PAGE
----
Friday, January 09, 2015

Tell Me a Riddle

Exeter Book (Anonymous Photo)

—Anonymous, c. 960-990 A.D.

Clothes make no sound when I tread ground
Or dwell in dwellings or disturb the flow.
     And lofty air and gear at times
        Above men's towns will lift me:
     Brisk breezes bear me far, and then
     My fretting loudly rush and ring
     Above the people and most clearly sing
        When I forth-fare on air
            And feel and know
         No fold, no flow.

(trans. from Old English by Geoffrey Grigson)

—Photo by Katy Brown, Davis

A meal of words      made by a moth
Seemed to me      when I heard the tale
Curious      and phenomenal:
That such a mite      like a thief in the night
should swallow up     the song of a poet,
The splendid discourse     and its solid setting!
But the strange robber     was none the wiser
For all those words     and all that eating.

(trans. by Edwin Morgan)

 Anonymous Photo

The world's wonder, I liven wenches,
A boon to townsfolk, a bane to none,
Though haply I prick her who picks me.
Well-planted, I stand in a bed
With my rogue root. Rarely, mayhap,
Some carline, careless and daring,
Rasps my red tip, wrenches my head,
Lays me to larder. I teach her lore,
This curly-hair who clasps me thus,
And after our meeting moistens her eye.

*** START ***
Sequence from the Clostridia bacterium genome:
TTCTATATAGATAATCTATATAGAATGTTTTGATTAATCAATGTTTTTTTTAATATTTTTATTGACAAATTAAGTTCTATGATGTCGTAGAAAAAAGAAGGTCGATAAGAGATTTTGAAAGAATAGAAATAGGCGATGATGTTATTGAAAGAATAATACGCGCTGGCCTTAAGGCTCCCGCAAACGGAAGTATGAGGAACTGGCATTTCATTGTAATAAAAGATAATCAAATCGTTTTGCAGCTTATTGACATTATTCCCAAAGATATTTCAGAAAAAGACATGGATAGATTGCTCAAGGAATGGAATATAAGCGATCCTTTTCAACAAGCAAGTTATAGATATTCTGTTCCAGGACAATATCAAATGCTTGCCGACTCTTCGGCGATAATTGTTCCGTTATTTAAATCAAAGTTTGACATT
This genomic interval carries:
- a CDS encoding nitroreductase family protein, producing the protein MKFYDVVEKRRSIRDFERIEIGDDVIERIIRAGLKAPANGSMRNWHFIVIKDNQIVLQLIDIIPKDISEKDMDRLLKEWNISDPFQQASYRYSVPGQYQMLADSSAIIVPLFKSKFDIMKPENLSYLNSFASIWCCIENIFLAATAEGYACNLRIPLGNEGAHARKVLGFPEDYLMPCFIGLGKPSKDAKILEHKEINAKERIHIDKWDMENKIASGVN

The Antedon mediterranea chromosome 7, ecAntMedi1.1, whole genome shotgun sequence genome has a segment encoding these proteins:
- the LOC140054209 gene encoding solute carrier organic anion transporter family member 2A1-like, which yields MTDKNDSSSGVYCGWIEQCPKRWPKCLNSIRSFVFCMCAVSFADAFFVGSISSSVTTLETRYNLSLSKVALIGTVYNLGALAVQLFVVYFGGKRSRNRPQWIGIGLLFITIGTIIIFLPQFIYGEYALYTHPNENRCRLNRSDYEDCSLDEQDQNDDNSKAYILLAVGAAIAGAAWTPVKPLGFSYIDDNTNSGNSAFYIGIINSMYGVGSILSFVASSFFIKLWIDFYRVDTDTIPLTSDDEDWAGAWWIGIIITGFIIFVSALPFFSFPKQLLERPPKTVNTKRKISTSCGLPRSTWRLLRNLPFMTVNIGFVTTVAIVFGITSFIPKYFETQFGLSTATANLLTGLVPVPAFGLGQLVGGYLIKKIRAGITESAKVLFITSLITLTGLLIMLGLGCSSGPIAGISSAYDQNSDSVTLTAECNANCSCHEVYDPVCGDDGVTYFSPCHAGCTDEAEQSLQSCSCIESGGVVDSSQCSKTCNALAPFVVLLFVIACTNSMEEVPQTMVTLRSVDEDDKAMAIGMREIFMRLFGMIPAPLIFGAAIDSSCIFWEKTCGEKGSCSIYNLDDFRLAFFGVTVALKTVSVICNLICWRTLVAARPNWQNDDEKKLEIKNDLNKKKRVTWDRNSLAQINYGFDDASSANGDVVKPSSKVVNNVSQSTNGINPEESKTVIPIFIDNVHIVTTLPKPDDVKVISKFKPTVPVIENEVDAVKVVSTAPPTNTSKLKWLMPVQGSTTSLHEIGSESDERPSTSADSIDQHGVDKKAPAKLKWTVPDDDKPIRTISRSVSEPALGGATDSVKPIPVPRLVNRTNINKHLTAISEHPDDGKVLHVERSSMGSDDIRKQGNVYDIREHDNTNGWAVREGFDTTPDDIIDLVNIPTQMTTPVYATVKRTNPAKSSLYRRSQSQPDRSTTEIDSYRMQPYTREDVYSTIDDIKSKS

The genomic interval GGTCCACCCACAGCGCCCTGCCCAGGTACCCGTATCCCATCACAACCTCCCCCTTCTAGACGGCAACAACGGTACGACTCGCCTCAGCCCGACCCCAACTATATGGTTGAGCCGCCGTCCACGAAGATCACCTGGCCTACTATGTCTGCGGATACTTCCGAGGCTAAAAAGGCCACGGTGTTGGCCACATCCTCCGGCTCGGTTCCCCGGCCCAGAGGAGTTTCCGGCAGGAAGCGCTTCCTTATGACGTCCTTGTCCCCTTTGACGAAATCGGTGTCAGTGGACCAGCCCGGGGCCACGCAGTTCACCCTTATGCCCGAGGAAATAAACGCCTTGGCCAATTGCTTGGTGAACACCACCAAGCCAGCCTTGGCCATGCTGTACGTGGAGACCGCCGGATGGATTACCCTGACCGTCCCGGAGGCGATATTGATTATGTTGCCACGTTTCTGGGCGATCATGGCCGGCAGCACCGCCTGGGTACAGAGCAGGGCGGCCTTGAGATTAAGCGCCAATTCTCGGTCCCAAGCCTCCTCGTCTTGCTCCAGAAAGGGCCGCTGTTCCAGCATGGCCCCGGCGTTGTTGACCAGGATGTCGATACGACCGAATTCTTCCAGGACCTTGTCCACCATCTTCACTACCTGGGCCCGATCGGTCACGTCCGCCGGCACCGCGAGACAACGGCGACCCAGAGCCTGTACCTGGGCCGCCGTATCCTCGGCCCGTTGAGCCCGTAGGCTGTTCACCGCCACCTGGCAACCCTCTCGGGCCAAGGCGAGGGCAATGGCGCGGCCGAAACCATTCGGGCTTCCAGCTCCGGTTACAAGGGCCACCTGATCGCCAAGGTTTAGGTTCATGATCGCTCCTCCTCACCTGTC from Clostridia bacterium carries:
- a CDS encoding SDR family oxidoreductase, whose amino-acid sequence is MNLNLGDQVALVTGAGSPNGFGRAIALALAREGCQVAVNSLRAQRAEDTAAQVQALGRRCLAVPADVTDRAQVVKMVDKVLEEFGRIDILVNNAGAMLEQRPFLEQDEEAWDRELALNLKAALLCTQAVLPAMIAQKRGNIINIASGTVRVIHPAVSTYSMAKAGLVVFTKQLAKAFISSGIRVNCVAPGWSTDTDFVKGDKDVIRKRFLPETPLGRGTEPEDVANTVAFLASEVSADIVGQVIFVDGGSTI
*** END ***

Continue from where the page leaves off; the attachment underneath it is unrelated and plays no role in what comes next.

(trans. by Lewis Turco)

 Anonymous Photo

I saw a strange creature,
a bright ship of the air beautifully adorned,
bearing away plunder between her horns,
fetching it home from a foray.
She was minded to build a bower in her stronghold,
and construct it with cunning if she could do so.
But then a mighty creature appeared over the mountain
whose face is familiar to all dwellers on earth;
he seized on his treasure and sent home the wanderer
much against her will; she went westward
harbouring hostility, hastening forth.
Dust lifted to heaven; dew fell on the earth,
night fled hence; and no man knew
thereafter, where that strange creature went.

(trans. by Kevin Crossley-Holland)

 Afternoon Gibbous
—Photo by Katy Brown

Today's LittleNip:

A writer is someone who can make a riddle out of an answer.

—Karl Kraus


—Medusa, noting that the answers to these riddles will be posted tomorrow, if you haven't figured them out today.

For more about the Exeter Book, see or

English Knight Tile
—Photo by Katy Brown, Davis